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Georgia governor election: Judge orders review of provisional ballots

A federal judge on Monday ordered election officials to review thousands of provisional ballots that haven’t been counted in Georgia’s close election for governor.

>> Watch the news report here

U.S. District Judge Amy Totenberg’s order calls for a hotline for voters to check if their provisional ballots were counted, a review of voter registrations, and updated reports from the state government about why many voters were required to use provisional ballots.

The court decision comes as votes are still being counted in the race for governor between Democrat Stacey Abrams and Republican Brian Kemp. Abrams trails Kemp and would need to gain more than 20,000 additional votes to force a runoff election.

>> Jamie Dupree: Dems win Senate seat in Arizona, as Florida’s Scott heads to D.C.

Totenberg said she’s providing “limited, modest” relief to help protect voters. The order preserves Tuesday’s deadline for county election offices to certify results and the Nov. 20 deadline for Secretary of State Robyn Crittenden to certify the election. The ruling enjoins Crittenden from certifying the election before Friday at 5 p.m.

Her ruling applies to provisional ballots, which were issued to as many as 27,000 Georgia voters because their registration or identification couldn’t be verified. Provisional ballots are usually only counted if voters prove their eligibility within three days of the election, a deadline that passed Friday.

The decision doesn’t say whether additional provisional ballots could be counted after election results are certified at the county level Tuesday. 

“This ruling is a victory for the voters of Georgia because we are all stronger when every eligible voter is allowed to participate in our elections,” said Sara Henderson, executive director for Common Cause Georgia, which filed the lawsuit.

The Secretary of State’s Office is reviewing the judge’s order and considering its options, said spokeswoman Candice Broce.

>> Read more trending news 

Several voters told the judge in sworn statements that they thought they were registered but were turned away when they tried to vote. Only after repeated efforts were they given provisional ballots, and they said they still don’t know if their votes were counted.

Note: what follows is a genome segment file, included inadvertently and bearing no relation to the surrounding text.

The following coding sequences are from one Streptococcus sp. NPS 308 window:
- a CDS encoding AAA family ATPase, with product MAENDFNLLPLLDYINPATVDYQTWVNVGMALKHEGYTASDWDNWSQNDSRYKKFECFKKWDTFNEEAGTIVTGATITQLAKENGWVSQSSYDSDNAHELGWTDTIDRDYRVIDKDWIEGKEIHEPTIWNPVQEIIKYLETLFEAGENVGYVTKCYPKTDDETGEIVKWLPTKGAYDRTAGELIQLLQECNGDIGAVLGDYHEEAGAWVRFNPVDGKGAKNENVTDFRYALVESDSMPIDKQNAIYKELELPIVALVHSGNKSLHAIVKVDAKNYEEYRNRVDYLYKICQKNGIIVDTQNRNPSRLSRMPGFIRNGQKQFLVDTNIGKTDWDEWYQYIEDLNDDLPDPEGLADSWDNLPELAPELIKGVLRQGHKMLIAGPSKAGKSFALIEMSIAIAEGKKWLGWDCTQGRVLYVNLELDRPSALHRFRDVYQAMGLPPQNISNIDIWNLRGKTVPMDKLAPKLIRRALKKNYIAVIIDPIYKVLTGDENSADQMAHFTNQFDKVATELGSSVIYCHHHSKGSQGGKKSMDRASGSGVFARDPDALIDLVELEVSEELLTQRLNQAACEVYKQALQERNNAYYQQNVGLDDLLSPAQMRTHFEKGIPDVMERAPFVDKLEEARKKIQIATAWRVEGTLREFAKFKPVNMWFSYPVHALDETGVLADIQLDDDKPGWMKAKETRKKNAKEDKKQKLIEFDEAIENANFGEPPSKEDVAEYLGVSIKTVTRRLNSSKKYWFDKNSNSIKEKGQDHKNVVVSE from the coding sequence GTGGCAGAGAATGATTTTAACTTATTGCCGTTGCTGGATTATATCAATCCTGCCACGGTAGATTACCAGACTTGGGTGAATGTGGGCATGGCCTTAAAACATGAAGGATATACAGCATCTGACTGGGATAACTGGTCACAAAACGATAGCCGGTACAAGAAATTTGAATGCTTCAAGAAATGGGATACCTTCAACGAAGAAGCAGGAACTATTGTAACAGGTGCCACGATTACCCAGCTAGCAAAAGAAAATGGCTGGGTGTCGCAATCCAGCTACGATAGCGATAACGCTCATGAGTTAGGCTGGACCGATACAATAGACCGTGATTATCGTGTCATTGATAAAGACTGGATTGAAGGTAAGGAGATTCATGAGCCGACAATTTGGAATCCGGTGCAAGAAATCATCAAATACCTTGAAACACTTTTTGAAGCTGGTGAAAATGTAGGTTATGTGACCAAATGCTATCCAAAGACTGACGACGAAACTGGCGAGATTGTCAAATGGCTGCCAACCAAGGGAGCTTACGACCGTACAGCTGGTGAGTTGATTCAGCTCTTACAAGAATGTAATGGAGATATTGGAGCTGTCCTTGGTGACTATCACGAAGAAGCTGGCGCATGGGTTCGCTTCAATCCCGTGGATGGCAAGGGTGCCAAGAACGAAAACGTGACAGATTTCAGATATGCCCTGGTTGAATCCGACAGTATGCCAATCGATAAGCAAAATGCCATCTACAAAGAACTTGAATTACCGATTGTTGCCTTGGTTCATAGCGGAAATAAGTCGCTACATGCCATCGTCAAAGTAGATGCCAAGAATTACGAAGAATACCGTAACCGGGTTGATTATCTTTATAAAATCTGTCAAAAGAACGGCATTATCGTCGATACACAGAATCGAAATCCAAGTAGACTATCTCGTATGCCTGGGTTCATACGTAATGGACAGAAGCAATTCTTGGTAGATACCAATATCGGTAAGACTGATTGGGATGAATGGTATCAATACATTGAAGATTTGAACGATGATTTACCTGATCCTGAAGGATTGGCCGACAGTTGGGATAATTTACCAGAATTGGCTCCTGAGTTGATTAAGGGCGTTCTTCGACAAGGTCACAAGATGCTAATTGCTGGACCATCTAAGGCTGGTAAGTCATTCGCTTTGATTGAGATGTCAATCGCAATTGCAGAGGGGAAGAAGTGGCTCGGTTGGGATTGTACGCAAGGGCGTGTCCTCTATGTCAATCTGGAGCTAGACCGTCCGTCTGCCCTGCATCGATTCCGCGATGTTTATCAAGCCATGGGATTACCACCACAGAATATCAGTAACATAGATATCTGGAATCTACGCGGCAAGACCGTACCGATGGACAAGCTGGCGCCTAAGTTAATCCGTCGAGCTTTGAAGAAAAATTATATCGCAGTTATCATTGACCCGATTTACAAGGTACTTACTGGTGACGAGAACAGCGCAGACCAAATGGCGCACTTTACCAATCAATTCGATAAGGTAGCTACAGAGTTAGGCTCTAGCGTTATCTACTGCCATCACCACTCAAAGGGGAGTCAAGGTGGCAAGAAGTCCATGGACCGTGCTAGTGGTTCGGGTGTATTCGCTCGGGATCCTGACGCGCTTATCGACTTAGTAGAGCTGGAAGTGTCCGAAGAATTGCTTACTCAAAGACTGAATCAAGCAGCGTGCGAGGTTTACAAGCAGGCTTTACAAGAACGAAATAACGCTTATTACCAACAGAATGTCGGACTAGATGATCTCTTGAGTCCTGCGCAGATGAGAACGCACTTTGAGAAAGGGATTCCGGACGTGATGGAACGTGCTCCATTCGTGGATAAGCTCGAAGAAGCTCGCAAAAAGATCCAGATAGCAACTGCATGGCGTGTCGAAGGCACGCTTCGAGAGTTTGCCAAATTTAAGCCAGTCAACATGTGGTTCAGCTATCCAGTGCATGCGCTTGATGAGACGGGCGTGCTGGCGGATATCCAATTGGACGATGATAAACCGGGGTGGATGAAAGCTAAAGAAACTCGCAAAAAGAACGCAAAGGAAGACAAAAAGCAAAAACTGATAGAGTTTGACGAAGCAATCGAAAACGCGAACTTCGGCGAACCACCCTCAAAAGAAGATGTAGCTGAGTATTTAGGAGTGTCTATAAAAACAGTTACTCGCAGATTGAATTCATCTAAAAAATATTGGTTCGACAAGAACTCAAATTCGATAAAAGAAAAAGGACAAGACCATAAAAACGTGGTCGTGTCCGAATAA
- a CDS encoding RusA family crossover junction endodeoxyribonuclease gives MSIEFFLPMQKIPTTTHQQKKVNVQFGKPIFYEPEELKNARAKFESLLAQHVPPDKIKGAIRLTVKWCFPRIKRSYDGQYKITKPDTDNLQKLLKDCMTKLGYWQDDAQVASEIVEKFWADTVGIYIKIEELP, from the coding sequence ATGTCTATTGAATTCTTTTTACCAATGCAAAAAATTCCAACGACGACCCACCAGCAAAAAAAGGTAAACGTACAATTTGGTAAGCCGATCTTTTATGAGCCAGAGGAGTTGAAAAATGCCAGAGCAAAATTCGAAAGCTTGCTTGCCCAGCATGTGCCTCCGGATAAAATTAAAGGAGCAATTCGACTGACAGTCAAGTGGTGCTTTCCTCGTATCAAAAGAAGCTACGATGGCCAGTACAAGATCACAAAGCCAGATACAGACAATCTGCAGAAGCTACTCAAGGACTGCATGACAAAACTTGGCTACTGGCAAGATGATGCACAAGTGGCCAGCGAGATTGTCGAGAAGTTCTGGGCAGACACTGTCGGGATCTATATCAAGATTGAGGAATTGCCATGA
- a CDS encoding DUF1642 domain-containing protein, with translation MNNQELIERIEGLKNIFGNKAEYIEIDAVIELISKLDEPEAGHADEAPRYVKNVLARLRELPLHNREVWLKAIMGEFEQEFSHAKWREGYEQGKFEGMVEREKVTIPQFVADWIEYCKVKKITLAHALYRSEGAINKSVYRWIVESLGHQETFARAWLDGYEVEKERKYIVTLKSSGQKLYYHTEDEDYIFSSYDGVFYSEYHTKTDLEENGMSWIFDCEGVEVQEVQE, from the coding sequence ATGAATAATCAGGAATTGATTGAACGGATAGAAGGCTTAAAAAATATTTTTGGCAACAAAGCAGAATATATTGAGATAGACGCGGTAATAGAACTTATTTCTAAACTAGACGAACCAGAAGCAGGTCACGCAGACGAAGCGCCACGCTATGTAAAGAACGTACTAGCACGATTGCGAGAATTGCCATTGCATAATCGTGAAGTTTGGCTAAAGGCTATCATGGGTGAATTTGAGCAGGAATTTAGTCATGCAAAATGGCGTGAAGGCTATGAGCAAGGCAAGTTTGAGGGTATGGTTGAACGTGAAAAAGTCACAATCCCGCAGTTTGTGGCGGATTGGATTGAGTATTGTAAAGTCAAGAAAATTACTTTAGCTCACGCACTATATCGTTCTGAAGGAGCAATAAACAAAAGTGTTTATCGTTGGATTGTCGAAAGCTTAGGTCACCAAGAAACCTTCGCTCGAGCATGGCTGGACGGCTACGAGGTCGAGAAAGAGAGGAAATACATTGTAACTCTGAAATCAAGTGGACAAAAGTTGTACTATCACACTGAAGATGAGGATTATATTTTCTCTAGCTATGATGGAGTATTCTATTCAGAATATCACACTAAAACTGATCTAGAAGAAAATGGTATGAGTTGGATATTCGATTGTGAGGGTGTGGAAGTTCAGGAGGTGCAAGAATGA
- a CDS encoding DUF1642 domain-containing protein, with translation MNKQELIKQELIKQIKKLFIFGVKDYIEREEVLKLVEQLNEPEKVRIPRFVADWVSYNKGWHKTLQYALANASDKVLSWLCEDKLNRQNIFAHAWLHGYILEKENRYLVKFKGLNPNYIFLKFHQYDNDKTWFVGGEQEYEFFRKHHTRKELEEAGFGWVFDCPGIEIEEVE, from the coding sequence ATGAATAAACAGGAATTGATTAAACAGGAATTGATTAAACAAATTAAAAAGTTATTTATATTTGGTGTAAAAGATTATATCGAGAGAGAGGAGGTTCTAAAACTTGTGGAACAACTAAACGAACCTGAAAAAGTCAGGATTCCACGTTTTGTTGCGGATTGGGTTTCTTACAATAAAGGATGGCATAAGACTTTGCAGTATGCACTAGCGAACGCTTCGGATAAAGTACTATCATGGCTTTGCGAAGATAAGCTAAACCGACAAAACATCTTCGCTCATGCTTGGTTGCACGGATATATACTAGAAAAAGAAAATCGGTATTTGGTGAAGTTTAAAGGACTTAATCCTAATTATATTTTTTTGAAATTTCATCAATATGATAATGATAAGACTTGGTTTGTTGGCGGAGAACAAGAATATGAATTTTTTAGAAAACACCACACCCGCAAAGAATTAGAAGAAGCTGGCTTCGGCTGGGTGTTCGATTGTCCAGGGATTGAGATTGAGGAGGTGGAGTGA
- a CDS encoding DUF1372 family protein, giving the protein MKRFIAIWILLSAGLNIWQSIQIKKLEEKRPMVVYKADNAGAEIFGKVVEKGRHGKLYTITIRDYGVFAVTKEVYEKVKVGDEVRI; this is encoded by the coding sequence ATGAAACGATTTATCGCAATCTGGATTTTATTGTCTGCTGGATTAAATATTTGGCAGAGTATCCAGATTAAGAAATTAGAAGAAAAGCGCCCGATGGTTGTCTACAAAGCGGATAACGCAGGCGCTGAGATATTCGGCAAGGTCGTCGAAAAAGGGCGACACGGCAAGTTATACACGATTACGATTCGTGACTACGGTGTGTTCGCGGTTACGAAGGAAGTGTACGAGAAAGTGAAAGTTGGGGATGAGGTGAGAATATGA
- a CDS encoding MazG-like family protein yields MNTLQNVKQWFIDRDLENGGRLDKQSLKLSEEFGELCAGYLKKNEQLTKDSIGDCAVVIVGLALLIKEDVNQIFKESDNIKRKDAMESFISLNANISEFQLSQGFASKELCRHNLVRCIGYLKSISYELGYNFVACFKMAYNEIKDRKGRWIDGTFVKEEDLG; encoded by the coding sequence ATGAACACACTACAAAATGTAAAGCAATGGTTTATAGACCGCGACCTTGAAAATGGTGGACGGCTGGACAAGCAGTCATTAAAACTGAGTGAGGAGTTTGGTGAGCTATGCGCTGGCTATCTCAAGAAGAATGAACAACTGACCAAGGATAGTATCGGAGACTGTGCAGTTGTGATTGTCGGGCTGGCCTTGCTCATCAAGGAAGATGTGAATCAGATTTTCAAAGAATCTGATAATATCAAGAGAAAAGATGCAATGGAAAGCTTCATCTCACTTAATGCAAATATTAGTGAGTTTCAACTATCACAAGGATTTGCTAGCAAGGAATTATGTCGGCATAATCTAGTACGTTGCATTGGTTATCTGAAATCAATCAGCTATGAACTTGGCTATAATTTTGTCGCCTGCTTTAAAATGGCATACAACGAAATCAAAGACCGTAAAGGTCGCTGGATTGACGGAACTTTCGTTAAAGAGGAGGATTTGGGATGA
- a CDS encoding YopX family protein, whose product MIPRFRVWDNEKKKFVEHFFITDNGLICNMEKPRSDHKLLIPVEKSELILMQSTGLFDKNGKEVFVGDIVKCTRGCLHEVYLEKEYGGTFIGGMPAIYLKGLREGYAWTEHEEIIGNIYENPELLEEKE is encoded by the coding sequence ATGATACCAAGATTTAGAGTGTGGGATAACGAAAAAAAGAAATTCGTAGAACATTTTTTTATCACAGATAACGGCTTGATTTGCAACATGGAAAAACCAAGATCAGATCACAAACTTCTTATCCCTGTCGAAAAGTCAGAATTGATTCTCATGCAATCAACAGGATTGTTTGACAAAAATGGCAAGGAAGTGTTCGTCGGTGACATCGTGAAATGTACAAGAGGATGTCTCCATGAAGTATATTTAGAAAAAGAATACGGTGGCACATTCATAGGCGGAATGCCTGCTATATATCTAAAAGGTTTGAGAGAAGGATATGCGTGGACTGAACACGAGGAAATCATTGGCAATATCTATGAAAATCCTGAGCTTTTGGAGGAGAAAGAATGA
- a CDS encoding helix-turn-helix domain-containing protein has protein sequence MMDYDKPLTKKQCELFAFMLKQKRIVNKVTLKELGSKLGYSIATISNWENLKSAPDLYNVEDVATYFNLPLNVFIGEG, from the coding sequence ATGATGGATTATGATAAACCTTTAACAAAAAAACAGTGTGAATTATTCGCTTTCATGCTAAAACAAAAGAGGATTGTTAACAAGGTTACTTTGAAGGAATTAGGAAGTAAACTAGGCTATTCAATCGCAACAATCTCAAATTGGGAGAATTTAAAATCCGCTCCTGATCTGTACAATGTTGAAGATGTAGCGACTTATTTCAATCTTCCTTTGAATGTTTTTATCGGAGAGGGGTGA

The court order said there were more provisional ballots cast this election than normal, and that the voter registration system could be vulnerable to inaccuracies.

“The right to vote is fundamental, and no one should lose that right because of mistakes in the voter registration database,” said Myrna Perez of the democracy program at the Brennan Center for Justice.

— AJC staff writer Greg Bluestein contributed to this article.

Disney pass holder displays pro-Trump signs at park, gets banned again

A man who was banned from Disney World several weeks ago for unfurling a giant Donald Trump banner in the Magic Kingdom has been banned again.

>> Watch the news report here

He said that after Disney officials took away his annual pass in September, they had a change of heart and let him back in.

>> On WFTV.com: WATCH: Disney passholder hangs Trump re-election banner in Magic Kingdom

The picture of Don Cini's latest antics last week show him riding down Splash Mountain with a "Trump 2020” sign, and on Expedition Everest, he held a “Keep America Great" sign.

WFTV in Orlando, Florida, spoke with him from New York on Monday via Facebook Messenger.

"They never mentioned the fact that there was some kind of safety issue on the ride. That I was holding up a sign and I shouldn't be doing that," Cini said. 

Disney revoked his annual pass, which he says he had for 24 years.

He said that a few weeks ago, Disney called and said he was no longer banned and he agreed not to hang any more flags.

Disney’s park rules state that "the usage of any flag, banner or sign to incite a crowd" is prohibited.

>> Read more trending news 

"And I wanted to actually abide by their rules, and not hold up a flag to incite a crowd, but I kind of wanted to test them," Cini said. "I just really wanted to find out whether or not it had to do with unfurling a flag, or what was written on the flag."

Cini shared pictures of deputies issuing him a trespass warning last week.